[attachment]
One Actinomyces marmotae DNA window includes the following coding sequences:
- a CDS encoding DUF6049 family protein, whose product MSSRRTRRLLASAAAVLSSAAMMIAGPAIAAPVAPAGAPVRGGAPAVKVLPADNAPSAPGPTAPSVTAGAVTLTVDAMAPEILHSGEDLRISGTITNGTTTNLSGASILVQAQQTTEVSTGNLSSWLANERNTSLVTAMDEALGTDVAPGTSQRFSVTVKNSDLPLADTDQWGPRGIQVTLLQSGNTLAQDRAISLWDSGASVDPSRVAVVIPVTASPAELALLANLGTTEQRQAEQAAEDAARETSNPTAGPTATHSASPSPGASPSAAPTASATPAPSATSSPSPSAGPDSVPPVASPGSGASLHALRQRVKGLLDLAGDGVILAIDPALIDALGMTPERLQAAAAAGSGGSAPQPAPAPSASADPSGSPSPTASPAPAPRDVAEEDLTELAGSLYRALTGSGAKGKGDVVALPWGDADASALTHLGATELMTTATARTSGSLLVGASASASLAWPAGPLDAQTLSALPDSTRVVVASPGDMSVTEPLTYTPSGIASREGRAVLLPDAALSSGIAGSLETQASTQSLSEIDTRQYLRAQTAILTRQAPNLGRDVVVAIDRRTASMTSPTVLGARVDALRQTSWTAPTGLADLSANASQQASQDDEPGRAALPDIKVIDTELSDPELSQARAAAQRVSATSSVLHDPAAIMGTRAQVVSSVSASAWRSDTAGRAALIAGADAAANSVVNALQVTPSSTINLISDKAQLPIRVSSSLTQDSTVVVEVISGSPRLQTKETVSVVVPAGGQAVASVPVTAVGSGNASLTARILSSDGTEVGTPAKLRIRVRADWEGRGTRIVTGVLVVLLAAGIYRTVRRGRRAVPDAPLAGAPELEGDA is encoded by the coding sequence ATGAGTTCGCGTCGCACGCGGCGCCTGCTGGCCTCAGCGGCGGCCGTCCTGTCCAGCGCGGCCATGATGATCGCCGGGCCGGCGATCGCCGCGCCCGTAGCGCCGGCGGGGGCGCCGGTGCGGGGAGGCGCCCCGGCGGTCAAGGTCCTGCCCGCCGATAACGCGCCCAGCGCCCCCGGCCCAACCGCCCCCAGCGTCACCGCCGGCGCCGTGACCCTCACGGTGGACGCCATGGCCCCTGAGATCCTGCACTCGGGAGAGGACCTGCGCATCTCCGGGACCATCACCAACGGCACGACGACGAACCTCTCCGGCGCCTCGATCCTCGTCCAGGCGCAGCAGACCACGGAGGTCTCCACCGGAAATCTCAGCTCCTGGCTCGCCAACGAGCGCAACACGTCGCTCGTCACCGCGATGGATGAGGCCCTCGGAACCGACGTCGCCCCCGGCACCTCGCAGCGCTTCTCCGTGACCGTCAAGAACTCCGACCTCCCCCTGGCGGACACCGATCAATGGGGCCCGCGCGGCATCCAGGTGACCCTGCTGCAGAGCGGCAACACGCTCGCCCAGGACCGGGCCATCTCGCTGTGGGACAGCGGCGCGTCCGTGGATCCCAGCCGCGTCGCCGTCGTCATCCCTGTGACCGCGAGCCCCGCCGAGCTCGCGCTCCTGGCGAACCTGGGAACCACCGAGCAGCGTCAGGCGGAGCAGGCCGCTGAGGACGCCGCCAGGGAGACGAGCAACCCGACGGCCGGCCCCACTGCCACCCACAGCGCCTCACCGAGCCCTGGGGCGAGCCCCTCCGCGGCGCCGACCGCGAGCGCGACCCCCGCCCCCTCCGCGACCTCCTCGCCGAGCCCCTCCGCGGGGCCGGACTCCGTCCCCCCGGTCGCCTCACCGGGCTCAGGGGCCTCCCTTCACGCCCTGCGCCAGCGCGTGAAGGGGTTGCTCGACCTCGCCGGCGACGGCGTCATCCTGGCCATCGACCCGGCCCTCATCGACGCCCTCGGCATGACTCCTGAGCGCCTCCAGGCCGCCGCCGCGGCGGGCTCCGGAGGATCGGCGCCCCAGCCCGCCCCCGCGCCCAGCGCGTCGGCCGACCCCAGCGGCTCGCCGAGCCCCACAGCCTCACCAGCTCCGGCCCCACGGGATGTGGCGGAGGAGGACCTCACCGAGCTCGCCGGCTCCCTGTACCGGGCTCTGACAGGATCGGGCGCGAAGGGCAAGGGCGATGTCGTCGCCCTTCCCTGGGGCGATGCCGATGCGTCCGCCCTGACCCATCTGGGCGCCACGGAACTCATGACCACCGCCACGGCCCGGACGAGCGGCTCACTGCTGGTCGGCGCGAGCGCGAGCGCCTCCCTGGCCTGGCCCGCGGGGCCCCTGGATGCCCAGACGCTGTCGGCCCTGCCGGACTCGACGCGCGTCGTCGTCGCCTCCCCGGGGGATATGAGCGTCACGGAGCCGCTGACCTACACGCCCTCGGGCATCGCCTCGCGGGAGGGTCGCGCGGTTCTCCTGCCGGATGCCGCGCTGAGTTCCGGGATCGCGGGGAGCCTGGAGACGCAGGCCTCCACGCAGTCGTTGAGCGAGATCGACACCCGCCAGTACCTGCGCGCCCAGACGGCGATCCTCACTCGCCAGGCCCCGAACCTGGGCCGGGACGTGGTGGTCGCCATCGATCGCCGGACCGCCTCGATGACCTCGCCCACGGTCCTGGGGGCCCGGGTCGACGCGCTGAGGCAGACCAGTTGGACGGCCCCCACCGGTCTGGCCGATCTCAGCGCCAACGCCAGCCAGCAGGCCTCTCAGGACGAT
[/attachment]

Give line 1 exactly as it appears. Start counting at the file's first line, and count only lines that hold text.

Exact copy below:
One Actinomyces marmotae DNA window includes the following coding sequences: